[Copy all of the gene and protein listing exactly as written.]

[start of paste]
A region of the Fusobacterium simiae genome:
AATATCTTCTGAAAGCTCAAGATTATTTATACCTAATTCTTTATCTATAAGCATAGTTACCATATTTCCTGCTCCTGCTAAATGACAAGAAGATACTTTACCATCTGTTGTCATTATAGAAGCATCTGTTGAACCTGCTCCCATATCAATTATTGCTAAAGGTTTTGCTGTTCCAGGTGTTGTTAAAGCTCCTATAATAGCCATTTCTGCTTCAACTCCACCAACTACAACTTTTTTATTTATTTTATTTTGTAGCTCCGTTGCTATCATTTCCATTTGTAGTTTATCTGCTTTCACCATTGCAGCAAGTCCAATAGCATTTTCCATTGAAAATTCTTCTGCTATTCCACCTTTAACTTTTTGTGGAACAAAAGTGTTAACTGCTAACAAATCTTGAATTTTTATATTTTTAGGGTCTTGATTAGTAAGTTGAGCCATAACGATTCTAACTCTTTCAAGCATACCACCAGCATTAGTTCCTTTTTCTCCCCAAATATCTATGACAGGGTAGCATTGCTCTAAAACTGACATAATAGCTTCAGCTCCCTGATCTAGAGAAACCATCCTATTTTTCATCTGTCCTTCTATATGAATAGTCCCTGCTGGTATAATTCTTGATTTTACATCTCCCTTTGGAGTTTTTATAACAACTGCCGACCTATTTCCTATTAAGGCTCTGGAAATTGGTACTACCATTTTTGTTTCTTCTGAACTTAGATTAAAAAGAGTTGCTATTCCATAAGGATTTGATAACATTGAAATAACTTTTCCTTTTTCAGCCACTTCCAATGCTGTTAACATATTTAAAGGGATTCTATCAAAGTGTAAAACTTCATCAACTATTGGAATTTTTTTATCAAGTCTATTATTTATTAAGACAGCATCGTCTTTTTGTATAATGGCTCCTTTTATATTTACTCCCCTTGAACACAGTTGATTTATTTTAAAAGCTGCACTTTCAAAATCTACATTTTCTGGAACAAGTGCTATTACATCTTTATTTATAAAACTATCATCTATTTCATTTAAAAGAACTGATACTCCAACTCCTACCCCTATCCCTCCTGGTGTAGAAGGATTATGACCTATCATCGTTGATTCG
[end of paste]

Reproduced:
A region of the Fusobacterium simiae genome:
AATATCTTCTGAAAGCTCAAGATTATTTATACCTAATTCTTTATCTATAAGCATAGTTACCATATTTCCTGCTCCTGCTAAATGACAAGAAGATACTTTACCATCTGTTGTCATTATAGAAGCATCTGTTGAACCTGCTCCCATATCAATTATTGCTAAAGGTTTTGCTGTTCCAGGTGTTGTTAAAGCTCCTATAATAGCCATTTCTGCTTCAACTCCACCAACTACAACTTTTTTATTTATTTTATTTTGTAGCTCCGTTGCTATCATTTCCATTTGTAGTTTATCTGCTTTCACCATTGCAGCAAGTCCAATAGCATTTTCCATTGAAAATTCTTCTGCTATTCCACCTTTAACTTTTTGTGGAACAAAAGTGTTAACTGCTAACAAATCTTGAATTTTTATATTTTTAGGGTCTTGATTAGTAAGTTGAGCCATAACGATTCTAACTCTTTCAAGCATACCACCAGCATTAGTTCCTTTTTCTCCCCAAATATCTATGACAGGGTAGCATTGCTCTAAAACTGACATAATAGCTTCAGCTCCCTGATCTAGAGAAACCATCCTATTTTTCATCTGTCCTTCTATATGAATAGTCCCTGCTGGTATAATTCTTGATTTTACATCTCCCTTTGGAGTTTTTATAACAACTGCCGACCTATTTCCTATTAAGGCTCTGGAAATTGGTACTACCATTTTTGTTTCTTCTGAACTTAGATTAAAAAGAGTTGCTATTCCATAAGGATTTGATAACATTGAAATAACTTTTCCTTTTTCAGCCACTTCCAATGCTGTTAACATATTTAAAGGGATTCTATCAAAGTGTAAAACTTCATCAACTATTGGAATTTTTTTATCAAGTCTATTATTTATTAAGACAGCATCGTCTTTTTGTATAATGGCTCCTTTTATATTTACTCCCCTTGAACACAGTTGATTTATTTTAAAAGCTGCACTTTCAAAATCTACATTTTCTGGAACAAGTGCTATTACATCTTTATTTATAAAACTATCATCTATTTCATTTAAAAGAACTGATACTCCAACTCCTACCCCTATCCCTCCTGGTGTAGAAGGATTATGACCTATCATCGTTGATTCG